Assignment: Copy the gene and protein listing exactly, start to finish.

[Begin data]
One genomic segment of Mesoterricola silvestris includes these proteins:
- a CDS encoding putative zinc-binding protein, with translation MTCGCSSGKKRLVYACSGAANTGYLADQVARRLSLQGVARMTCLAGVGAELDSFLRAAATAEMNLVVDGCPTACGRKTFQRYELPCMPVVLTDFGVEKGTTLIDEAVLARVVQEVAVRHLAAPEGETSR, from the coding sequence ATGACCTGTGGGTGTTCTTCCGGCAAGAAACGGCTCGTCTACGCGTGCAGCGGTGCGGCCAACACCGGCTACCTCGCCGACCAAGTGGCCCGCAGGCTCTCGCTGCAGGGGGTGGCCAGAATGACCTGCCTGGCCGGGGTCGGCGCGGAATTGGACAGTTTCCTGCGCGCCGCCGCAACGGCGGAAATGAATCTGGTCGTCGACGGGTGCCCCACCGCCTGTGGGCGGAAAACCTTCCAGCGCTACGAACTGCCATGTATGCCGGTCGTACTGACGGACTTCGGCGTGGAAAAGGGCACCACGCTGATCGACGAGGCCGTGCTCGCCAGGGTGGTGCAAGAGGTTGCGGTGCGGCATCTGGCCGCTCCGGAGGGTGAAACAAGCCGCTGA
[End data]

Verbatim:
One genomic segment of Mesoterricola silvestris includes these proteins:
- a CDS encoding putative zinc-binding protein, with translation MTCGCSSGKKRLVYACSGAANTGYLADQVARRLSLQGVARMTCLAGVGAELDSFLRAAATAEMNLVVDGCPTACGRKTFQRYELPCMPVVLTDFGVEKGTTLIDEAVLARVVQEVAVRHLAAPEGETSR, from the coding sequence ATGACCTGTGGGTGTTCTTCCGGCAAGAAACGGCTCGTCTACGCGTGCAGCGGTGCGGCCAACACCGGCTACCTCGCCGACCAAGTGGCCCGCAGGCTCTCGCTGCAGGGGGTGGCCAGAATGACCTGCCTGGCCGGGGTCGGCGCGGAATTGGACAGTTTCCTGCGCGCCGCCGCAACGGCGGAAATGAATCTGGTCGTCGACGGGTGCCCCACCGCCTGTGGGCGGAAAACCTTCCAGCGCTACGAACTGCCATGTATGCCGGTCGTACTGACGGACTTCGGCGTGGAAAAGGGCACCACGCTGATCGACGAGGCCGTGCTCGCCAGGGTGGTGCAAGAGGTTGCGGTGCGGCATCTGGCCGCTCCGGAGGGTGAAACAAGCCGCTGA